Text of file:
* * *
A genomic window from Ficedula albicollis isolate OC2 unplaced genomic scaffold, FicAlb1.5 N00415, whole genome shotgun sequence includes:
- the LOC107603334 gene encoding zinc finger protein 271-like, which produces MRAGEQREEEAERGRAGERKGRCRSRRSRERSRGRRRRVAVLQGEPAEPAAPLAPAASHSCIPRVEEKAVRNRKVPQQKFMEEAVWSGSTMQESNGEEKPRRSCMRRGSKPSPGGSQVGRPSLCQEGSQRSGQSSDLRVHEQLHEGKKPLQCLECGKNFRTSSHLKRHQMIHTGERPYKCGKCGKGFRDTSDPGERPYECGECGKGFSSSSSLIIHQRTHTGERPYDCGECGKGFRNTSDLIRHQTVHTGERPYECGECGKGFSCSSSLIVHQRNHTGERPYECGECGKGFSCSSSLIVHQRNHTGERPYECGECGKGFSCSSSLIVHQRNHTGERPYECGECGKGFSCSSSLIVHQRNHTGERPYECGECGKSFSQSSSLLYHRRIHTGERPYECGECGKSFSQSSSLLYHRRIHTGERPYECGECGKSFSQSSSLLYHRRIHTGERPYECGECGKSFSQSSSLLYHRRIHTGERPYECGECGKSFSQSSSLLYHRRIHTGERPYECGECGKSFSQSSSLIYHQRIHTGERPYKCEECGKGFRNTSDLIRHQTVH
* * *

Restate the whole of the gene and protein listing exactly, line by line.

A genomic window from Ficedula albicollis isolate OC2 unplaced genomic scaffold, FicAlb1.5 N00415, whole genome shotgun sequence includes:
- the LOC107603334 gene encoding zinc finger protein 271-like, which produces MRAGEQREEEAERGRAGERKGRCRSRRSRERSRGRRRRVAVLQGEPAEPAAPLAPAASHSCIPRVEEKAVRNRKVPQQKFMEEAVWSGSTMQESNGEEKPRRSCMRRGSKPSPGGSQVGRPSLCQEGSQRSGQSSDLRVHEQLHEGKKPLQCLECGKNFRTSSHLKRHQMIHTGERPYKCGKCGKGFRDTSDPGERPYECGECGKGFSSSSSLIIHQRTHTGERPYDCGECGKGFRNTSDLIRHQTVHTGERPYECGECGKGFSCSSSLIVHQRNHTGERPYECGECGKGFSCSSSLIVHQRNHTGERPYECGECGKGFSCSSSLIVHQRNHTGERPYECGECGKGFSCSSSLIVHQRNHTGERPYECGECGKSFSQSSSLLYHRRIHTGERPYECGECGKSFSQSSSLLYHRRIHTGERPYECGECGKSFSQSSSLLYHRRIHTGERPYECGECGKSFSQSSSLLYHRRIHTGERPYECGECGKSFSQSSSLLYHRRIHTGERPYECGECGKSFSQSSSLIYHQRIHTGERPYKCEECGKGFRNTSDLIRHQTVH